Stacey Tavel, MD
Short Hills, NJ

May 2012, I was part of a team of three mothers who put Cookies for Kids' Cancer on our town's road map. All three of us had our own personal reasons for devoting so much of our time to this very worthwhile charity. One mother had a daughter who was cured from a brain tumor. Another mother knew Gretchen through her work in the food industry.

As a pediatrician and mother of four daughters, as I read about the Cookies for Kids' Cancer charity and Liam's story, I felt an immediate connection to Gretchen and her simple, yet extraordinary idea. As the leader of my first grade daughter's Girl Scout troop of 36 girls (and incredible moms), I knew that I'd be able to gather lots of helping hands. The slogan "Kids helping Kids" is what I deeply connected with.

As a physician I know how difficult it is to conduct relevant research studies, and the fact that children could help by using their own creativity to make signs and hands to make cookies, was just brilliant. During the month of May we coordinated twelve bake sales in our town. We wanted as many children in our community to experience the good feeling of helping others, and we wanted to raise as much money as we could to help families facing the unimaginable challenge of pediatric cancer.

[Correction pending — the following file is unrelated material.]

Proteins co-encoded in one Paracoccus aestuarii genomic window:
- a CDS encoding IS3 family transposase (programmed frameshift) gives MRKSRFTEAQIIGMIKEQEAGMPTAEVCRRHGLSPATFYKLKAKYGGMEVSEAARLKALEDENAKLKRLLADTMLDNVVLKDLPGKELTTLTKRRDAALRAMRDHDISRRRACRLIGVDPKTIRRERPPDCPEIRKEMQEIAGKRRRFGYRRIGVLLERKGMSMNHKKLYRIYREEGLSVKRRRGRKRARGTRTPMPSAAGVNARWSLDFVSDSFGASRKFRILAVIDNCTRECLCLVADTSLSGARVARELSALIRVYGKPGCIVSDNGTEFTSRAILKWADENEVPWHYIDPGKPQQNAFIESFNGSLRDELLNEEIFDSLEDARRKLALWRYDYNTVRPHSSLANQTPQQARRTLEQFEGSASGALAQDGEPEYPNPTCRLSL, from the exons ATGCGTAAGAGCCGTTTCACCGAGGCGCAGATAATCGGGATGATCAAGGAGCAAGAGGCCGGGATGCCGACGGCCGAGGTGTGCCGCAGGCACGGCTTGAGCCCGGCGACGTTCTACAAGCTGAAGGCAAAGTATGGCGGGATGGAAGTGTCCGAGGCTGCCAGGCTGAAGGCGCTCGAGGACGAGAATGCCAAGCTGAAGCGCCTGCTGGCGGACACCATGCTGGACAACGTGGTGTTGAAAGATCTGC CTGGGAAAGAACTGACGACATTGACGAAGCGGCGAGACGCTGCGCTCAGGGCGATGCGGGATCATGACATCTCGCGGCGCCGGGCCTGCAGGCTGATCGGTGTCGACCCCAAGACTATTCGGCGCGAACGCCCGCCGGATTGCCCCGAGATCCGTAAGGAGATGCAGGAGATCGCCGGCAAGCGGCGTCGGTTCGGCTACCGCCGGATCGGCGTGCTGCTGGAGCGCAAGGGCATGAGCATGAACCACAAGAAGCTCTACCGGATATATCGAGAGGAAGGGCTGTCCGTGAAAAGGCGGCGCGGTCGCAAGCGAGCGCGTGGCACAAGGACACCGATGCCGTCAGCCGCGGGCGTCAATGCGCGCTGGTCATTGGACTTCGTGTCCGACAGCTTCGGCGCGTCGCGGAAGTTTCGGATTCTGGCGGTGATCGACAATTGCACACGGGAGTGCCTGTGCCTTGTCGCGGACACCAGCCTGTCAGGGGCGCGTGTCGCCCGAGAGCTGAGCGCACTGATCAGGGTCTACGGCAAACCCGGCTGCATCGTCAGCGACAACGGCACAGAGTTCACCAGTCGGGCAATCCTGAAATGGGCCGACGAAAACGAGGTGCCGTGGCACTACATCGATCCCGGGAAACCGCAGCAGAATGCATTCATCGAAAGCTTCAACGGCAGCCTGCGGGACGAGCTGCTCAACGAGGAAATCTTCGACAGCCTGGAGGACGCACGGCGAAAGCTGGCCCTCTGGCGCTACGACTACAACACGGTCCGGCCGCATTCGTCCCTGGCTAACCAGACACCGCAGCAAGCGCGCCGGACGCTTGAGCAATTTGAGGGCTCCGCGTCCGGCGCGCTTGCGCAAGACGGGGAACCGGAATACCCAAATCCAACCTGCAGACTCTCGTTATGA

We found a representative from all five elementary schools and many preschools to organize bake sales around town. We held successful sales on playgrounds, in front of well-traveled stores in our town, at preschool pick-up and an annual art appreciation night at one elementary school. We also held a free family fun day in the center of town with music, animals, puppet shows, magic, balloons and face painting in order to attract more people to our largest bake sale in town.

Splurge Bakery generously made 500 sugar cookies that elementary school children decorated. Almost everyday there were "baking play dates" in homes across our town. Kids were cracking eggs, stirring batter, frosting cookies, adding lots of candy on top as parents took pictures and blinked back tears as they remembered the meaning behind all of their activities. We made a cute Smart Cookie t-shirt that we wore at bake sales and sold to children in our community.

We raised over $10,000 and we are already putting our heads together to raise more money next year. Once you start planning your bake sale, I'm confident that you'll become as energized as we were. Although we never had the honor of meeting Liam the Brave, it is extraordinary how such a little guy could spark something in all of us, to do whatever we can to help others.